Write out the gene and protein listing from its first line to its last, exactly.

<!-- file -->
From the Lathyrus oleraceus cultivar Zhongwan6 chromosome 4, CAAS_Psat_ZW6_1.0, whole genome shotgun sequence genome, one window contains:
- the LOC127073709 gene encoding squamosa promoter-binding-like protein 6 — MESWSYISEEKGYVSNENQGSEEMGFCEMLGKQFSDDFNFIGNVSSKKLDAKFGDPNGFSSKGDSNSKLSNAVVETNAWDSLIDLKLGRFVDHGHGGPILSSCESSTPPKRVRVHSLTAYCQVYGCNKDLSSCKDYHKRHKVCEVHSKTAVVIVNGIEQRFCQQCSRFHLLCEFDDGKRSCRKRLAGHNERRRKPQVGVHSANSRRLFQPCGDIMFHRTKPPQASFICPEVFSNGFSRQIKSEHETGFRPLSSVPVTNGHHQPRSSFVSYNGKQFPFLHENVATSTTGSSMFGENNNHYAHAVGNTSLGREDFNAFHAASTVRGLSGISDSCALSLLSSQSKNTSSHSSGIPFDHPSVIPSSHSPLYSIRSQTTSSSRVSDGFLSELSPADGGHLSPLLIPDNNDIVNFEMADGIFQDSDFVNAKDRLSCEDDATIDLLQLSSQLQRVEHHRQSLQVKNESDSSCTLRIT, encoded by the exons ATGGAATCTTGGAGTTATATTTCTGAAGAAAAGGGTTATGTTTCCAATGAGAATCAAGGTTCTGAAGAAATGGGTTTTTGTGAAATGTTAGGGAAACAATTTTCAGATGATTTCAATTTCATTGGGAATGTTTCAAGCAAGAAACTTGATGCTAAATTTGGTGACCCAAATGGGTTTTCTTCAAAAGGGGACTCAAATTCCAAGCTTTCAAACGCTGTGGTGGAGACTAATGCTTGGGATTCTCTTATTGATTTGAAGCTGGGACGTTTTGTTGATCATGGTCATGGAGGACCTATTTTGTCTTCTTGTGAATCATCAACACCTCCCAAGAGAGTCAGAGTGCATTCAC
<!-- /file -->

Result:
From the Lathyrus oleraceus cultivar Zhongwan6 chromosome 4, CAAS_Psat_ZW6_1.0, whole genome shotgun sequence genome, one window contains:
- the LOC127073709 gene encoding squamosa promoter-binding-like protein 6 — MESWSYISEEKGYVSNENQGSEEMGFCEMLGKQFSDDFNFIGNVSSKKLDAKFGDPNGFSSKGDSNSKLSNAVVETNAWDSLIDLKLGRFVDHGHGGPILSSCESSTPPKRVRVHSLTAYCQVYGCNKDLSSCKDYHKRHKVCEVHSKTAVVIVNGIEQRFCQQCSRFHLLCEFDDGKRSCRKRLAGHNERRRKPQVGVHSANSRRLFQPCGDIMFHRTKPPQASFICPEVFSNGFSRQIKSEHETGFRPLSSVPVTNGHHQPRSSFVSYNGKQFPFLHENVATSTTGSSMFGENNNHYAHAVGNTSLGREDFNAFHAASTVRGLSGISDSCALSLLSSQSKNTSSHSSGIPFDHPSVIPSSHSPLYSIRSQTTSSSRVSDGFLSELSPADGGHLSPLLIPDNNDIVNFEMADGIFQDSDFVNAKDRLSCEDDATIDLLQLSSQLQRVEHHRQSLQVKNESDSSCTLRIT, encoded by the exons ATGGAATCTTGGAGTTATATTTCTGAAGAAAAGGGTTATGTTTCCAATGAGAATCAAGGTTCTGAAGAAATGGGTTTTTGTGAAATGTTAGGGAAACAATTTTCAGATGATTTCAATTTCATTGGGAATGTTTCAAGCAAGAAACTTGATGCTAAATTTGGTGACCCAAATGGGTTTTCTTCAAAAGGGGACTCAAATTCCAAGCTTTCAAACGCTGTGGTGGAGACTAATGCTTGGGATTCTCTTATTGATTTGAAGCTGGGACGTTTTGTTGATCATGGTCATGGAGGACCTATTTTGTCTTCTTGTGAATCATCAACACCTCCCAAGAGAGTCAGAGTGCATTCAC